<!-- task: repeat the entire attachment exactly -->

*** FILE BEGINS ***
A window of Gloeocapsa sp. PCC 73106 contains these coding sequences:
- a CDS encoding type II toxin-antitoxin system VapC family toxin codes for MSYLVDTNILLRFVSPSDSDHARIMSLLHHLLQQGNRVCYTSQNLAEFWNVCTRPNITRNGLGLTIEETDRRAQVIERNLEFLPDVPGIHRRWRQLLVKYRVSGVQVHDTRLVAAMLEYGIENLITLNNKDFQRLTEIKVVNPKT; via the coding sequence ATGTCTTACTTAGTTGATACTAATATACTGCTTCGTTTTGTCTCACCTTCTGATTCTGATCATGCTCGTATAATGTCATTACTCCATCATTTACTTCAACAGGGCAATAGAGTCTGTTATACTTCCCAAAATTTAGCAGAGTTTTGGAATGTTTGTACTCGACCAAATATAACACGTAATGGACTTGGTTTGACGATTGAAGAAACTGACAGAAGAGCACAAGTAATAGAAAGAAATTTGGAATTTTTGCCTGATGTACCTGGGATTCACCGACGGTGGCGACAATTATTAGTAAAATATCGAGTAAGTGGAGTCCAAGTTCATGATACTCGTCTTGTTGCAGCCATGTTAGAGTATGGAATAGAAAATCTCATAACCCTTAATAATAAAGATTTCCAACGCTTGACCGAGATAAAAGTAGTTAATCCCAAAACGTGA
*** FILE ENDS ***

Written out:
A window of Gloeocapsa sp. PCC 73106 contains these coding sequences:
- a CDS encoding type II toxin-antitoxin system VapC family toxin codes for MSYLVDTNILLRFVSPSDSDHARIMSLLHHLLQQGNRVCYTSQNLAEFWNVCTRPNITRNGLGLTIEETDRRAQVIERNLEFLPDVPGIHRRWRQLLVKYRVSGVQVHDTRLVAAMLEYGIENLITLNNKDFQRLTEIKVVNPKT; via the coding sequence ATGTCTTACTTAGTTGATACTAATATACTGCTTCGTTTTGTCTCACCTTCTGATTCTGATCATGCTCGTATAATGTCATTACTCCATCATTTACTTCAACAGGGCAATAGAGTCTGTTATACTTCCCAAAATTTAGCAGAGTTTTGGAATGTTTGTACTCGACCAAATATAACACGTAATGGACTTGGTTTGACGATTGAAGAAACTGACAGAAGAGCACAAGTAATAGAAAGAAATTTGGAATTTTTGCCTGATGTACCTGGGATTCACCGACGGTGGCGACAATTATTAGTAAAATATCGAGTAAGTGGAGTCCAAGTTCATGATACTCGTCTTGTTGCAGCCATGTTAGAGTATGGAATAGAAAATCTCATAACCCTTAATAATAAAGATTTCCAACGCTTGACCGAGATAAAAGTAGTTAATCCCAAAACGTGA